UAW pushes economics to get voters to the polls in Michigan
Gretchen Whitmer, Democratic candidate for governor, during remarks after accepting the endorsement from the UAW, March 19, 2018, in Detroit. | Clarence Tabb Jr. / Detroit News via AP

DETROIT—The battle lines are clearly drawn in statewide elections in Michigan. Working people are looking for a change. Eight years of Republican Gov. Rick Snyder has given us:

— “Right-to-work” legislation: Michigan, the home of the UAW, became a right-to-work state five years ago when Snyder and the Republican-controlled legislature orchestrated passage of “right-to-work” by adding it on to a spending bill. Pressure to pass right-to-work had come from the Koch brothers, who heavily funded Republican legislator candidate campaigns in the state.

— Elimination in June 2018 of the law requiring prevailing wage in public construction, i.e. roads and bridges. Michigan has some of the worst roads in the country; repairing them is a major source of jobs. Losing prevailing wage will turn over construction work to non-union contractors and force down wages.

— The criminal water crisis in Flint. Enabled by an act of the Legislature, the governor imposed an emergency manager in 2010 who took over management of the city of Flint. Employees of the Michigan Department of Environmental Quality lost their jobs and, in a “cost-cutting” move, the emergency manager diverted the heavily polluted Flint River to Flint’s water supply, killing dozens of people and leaving thousands with long-term health problems.

— Reduction in funding for K-12 public schools by moving nearly $5 billion dollars from the education fund to other areas. Some funding went to private schools that went belly up mid-year, leaving parents and students hanging.— A tax on pensions which hit hardest on retirees on a fixed income.

Unions, however, are leading the fightback. In response to all this, they are highlighting the program of Gretchen Whitmer, Democratic candidate for governor and her lieutenant governor running mate, Garlin Gilchrist. It is a program that begins to meet the needs of working people.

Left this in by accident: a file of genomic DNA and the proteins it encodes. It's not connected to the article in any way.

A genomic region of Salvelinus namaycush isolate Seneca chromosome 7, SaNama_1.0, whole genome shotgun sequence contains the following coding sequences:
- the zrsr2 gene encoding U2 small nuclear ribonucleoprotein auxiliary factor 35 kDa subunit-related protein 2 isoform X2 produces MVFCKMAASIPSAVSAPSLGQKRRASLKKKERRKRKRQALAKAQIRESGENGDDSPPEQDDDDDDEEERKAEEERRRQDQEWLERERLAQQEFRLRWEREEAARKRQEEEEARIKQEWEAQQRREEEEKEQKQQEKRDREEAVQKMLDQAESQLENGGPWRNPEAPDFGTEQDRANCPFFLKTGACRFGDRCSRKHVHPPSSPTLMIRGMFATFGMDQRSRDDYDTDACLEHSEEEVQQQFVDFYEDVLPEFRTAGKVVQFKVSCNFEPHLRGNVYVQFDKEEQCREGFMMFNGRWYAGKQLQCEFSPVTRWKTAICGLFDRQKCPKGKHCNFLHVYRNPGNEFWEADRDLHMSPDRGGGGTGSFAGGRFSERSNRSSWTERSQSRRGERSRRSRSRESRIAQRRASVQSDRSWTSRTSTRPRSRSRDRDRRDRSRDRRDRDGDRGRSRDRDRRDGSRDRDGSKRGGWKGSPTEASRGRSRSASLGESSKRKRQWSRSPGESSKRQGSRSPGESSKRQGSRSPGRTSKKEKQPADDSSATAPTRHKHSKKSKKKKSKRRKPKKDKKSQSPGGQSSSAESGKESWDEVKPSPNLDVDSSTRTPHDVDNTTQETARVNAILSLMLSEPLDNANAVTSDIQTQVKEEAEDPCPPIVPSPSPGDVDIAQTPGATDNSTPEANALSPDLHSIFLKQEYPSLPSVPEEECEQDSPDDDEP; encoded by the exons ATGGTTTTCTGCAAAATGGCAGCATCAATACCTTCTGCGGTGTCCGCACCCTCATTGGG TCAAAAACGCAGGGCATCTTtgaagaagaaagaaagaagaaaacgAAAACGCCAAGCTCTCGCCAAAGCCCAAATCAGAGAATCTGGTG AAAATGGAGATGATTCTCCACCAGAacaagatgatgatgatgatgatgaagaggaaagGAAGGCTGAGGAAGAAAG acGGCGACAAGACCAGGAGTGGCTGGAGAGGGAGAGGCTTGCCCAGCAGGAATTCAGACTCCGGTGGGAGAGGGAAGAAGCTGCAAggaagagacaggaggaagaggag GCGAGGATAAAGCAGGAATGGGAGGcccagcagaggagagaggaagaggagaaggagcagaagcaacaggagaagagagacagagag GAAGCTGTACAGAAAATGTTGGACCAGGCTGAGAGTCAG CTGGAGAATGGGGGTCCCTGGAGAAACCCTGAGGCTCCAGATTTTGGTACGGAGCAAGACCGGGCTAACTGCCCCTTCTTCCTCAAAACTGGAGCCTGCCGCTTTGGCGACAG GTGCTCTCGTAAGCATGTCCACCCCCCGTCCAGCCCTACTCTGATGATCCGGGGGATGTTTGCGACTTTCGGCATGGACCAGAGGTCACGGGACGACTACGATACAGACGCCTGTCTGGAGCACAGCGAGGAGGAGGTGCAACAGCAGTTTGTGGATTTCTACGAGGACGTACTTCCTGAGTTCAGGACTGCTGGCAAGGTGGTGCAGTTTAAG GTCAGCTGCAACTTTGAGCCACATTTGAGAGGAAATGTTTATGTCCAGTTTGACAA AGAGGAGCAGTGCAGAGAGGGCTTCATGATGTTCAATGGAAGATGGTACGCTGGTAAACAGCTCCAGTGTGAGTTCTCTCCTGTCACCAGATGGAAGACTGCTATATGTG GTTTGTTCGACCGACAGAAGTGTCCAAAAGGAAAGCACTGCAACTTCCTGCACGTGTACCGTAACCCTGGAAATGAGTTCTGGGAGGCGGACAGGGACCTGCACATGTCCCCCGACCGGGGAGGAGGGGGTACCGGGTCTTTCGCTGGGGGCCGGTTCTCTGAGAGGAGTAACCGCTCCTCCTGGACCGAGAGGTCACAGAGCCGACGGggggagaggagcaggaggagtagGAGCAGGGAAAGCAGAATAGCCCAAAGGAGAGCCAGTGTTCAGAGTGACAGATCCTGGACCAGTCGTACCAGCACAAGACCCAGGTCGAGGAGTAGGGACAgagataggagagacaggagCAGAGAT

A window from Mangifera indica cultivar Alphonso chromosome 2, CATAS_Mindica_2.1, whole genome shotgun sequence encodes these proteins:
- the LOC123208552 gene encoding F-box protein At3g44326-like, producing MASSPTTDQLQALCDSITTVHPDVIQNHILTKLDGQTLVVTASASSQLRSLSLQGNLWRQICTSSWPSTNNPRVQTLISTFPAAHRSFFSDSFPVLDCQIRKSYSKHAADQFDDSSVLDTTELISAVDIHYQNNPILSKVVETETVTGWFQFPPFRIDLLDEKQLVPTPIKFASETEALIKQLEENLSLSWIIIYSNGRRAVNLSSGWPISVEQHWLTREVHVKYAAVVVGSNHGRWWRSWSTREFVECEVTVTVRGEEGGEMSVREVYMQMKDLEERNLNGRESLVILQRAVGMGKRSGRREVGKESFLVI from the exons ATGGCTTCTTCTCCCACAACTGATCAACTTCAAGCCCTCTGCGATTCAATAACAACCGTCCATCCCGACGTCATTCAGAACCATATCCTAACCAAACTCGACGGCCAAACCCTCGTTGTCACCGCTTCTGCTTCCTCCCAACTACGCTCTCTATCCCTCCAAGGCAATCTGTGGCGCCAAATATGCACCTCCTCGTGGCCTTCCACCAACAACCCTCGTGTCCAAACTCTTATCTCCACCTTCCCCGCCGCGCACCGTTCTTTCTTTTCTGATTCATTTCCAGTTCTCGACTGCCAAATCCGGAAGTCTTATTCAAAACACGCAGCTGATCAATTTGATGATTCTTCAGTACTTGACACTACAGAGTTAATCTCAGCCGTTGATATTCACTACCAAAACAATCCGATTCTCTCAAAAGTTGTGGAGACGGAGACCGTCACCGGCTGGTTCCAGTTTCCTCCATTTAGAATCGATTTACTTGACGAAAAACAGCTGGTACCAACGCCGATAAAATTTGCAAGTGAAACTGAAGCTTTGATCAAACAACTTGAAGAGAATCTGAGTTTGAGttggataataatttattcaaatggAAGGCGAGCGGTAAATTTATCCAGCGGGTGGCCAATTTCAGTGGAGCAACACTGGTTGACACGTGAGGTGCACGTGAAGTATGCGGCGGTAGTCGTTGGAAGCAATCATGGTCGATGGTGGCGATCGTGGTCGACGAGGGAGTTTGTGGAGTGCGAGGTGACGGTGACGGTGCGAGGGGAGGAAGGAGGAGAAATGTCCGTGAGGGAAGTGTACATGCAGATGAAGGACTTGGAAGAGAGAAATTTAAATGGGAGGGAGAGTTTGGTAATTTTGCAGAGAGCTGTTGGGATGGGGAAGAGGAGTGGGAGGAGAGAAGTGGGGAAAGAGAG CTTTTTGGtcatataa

In a mailing to UAW members, there is a picture of an outstretched hand and arm rising from a lake with the caption: “UAW families are DROWNING under anti-union ‘Right-to-Work’ laws.” Whitmer and Michigan Democratic Sen. Debbie Stabenow both oppose “special interest-backed right-to-work” laws, the mailing points out. “CEOs make 361 times the pay of average workers, while workers in ‘right-to-work’ states make almost 14 percent less and the rate of workplace deaths is 41 percent higher.” Whitmer calls for restoring the prevailing wage law in Michigan and eliminating the “retirement tax.”

Another mailing to UAW members features a photo of an African-American woman autoworker with her statement: “I work hard on the job. My kids work hard at school. Who’s working hard to give us a chance at a better life?” Inside the flyer, Whitmer and Gilchrist oppose school voucher schemes and call for full funding for Michigan schools, increased teacher pay, and investment in vocational education.

Whitmer and other Democratic congressional leaders have been hammering away at Republican efforts to eliminate provisions of the Affordable Healthcare Act that guarantee coverage for pre-existing conditions. Whitmer has also pledged to find a way to reduce Michigan residents’ auto insurance rates, which are among the highest in the nation.

People are mobilizing. UAW phone banks and door-knocking are going on every day. Teachers have been out in force, also going door to door. SEIU has a special effort aimed at reaching people in Detroit who are registered but didn’t vote two years ago.

In Michigan, it is the issues of economic justice that are driving the campaigns.

– A Detroit autoworker


Special to People’s World
Special to People’s World

People’s World is a voice for progressive change and socialism in the United States. It provides news and analysis of, by, and for the labor and democratic movements to our readers across the country and around the world. People’s World traces its lineage to the Daily Worker newspaper, founded by communists, socialists, union members, and other activists in Chicago in 1924.